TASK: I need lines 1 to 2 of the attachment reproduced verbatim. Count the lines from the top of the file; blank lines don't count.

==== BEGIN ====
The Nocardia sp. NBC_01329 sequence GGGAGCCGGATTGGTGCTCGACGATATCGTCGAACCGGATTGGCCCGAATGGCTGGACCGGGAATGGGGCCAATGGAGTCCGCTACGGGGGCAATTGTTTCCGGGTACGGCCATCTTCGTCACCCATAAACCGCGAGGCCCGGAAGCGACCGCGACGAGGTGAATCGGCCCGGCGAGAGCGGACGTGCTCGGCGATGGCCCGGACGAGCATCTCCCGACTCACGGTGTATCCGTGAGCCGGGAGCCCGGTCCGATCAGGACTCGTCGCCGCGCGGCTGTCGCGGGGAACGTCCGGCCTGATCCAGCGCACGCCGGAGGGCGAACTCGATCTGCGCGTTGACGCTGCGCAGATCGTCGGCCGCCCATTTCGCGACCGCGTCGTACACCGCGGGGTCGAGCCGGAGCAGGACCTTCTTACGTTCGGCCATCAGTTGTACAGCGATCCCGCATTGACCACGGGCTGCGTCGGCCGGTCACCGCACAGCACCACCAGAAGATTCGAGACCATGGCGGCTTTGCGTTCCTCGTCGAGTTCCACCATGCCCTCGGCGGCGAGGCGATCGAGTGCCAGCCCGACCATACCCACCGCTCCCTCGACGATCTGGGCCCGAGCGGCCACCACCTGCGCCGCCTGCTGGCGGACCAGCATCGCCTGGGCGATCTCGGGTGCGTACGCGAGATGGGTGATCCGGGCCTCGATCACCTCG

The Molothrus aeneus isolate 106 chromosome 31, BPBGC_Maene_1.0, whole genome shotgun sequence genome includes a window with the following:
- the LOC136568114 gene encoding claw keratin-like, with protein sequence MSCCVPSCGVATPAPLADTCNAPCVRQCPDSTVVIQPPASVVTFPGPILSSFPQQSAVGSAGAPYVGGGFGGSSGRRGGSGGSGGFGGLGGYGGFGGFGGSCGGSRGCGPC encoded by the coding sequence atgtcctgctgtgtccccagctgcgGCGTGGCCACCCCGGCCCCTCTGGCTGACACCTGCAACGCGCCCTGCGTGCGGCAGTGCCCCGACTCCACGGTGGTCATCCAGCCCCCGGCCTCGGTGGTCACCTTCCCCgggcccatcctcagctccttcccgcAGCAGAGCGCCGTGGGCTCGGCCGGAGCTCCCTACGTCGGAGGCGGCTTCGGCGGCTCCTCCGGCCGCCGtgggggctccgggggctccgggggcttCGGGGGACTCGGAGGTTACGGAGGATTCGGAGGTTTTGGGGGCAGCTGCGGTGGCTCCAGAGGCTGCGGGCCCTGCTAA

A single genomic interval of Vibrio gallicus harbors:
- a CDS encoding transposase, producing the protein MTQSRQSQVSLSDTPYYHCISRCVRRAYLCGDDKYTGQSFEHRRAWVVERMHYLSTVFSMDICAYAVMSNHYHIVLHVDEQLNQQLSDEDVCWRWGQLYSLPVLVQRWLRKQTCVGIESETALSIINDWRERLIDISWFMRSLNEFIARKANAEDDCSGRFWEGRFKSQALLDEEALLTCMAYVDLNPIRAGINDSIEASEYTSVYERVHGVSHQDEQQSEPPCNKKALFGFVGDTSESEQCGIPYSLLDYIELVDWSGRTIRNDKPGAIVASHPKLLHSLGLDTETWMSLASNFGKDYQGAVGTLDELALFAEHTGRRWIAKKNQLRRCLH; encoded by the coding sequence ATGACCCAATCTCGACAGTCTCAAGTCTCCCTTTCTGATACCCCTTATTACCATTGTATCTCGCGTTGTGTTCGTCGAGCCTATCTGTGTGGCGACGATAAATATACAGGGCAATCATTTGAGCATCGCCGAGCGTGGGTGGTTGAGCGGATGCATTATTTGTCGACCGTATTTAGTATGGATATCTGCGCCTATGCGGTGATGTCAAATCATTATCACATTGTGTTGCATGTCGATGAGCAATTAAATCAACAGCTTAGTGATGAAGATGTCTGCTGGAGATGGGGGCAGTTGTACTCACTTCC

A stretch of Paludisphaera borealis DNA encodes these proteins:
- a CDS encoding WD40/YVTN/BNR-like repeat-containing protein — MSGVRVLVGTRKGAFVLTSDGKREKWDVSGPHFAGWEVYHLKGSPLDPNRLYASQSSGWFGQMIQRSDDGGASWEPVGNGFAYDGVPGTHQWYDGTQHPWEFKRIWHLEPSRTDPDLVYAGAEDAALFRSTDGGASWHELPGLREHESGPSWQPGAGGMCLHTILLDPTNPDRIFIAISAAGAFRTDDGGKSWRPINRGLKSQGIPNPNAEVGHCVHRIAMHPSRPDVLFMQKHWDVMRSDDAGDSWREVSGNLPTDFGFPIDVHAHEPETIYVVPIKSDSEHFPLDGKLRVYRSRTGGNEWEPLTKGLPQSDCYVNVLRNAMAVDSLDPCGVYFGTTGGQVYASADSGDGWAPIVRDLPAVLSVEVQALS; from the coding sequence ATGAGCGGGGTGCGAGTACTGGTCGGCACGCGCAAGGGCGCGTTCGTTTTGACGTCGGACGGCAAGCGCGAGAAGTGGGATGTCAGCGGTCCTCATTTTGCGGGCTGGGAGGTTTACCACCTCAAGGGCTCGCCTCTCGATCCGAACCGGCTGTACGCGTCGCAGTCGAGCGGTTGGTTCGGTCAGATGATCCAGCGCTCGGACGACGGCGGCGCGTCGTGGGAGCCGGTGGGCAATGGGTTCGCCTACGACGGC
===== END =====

The Nocardia sp. NBC_01329 sequence GGGAGCCGGATTGGTGCTCGACGATATCGTCGAACCGGATTGGCCCGAATGGCTGGACCGGGAATGGGGCCAATGGAGTCCGCTACGGGGGCAATTGTTTCCGGGTACGGCCATCTTCGTCACCCATAAACCGCGAGGCCCGGAAGCGACCGCGACGAGGTGAATCGGCCCGGCGAGAGCGGACGTGCTCGGCGATGGCCCGGACGAGCATCTCCCGACTCACGGTGTATCCGTGAGCCGGGAGCCCGGTCCGATCAGGACTCGTCGCCGCGCGGCTGTCGCGGGGAACGTCCGGCCTGATCCAGCGCACGCCGGAGGGCGAACTCGATCTGCGCGTTGACGCTGCGCAGATCGTCGGCCGCCCATTTCGCGACCGCGTCGTACACCGCGGGGTCGAGCCGGAGCAGGACCTTCTTACGTTCGGCCATCAGTTGTACAGCGATCCCGCATTGACCACGGGCTGCGTCGGCCGGTCACCGCACAGCACCACCAGAAGATTCGAGACCATGGCGGCTTTGCGTTCCTCGTCGAGTTCCACCATGCCCTCGGCGGCGAGGCGATCGAGTGCCAGCCCGACCATACCCACCGCTCCCTCGACGATCTGGGCCCGAGCGGCCACCACCTGCGCCGCCTGCTGGCGGACCAGCATCGCCTGGGCGATCTCGGGTGCGTACGCGAGATGGGTGATCCGGGCCTCGATCACCTCG

The Molothrus aeneus isolate 106 chromosome 31, BPBGC_Maene_1.0, whole genome shotgun sequence genome includes a window with the following: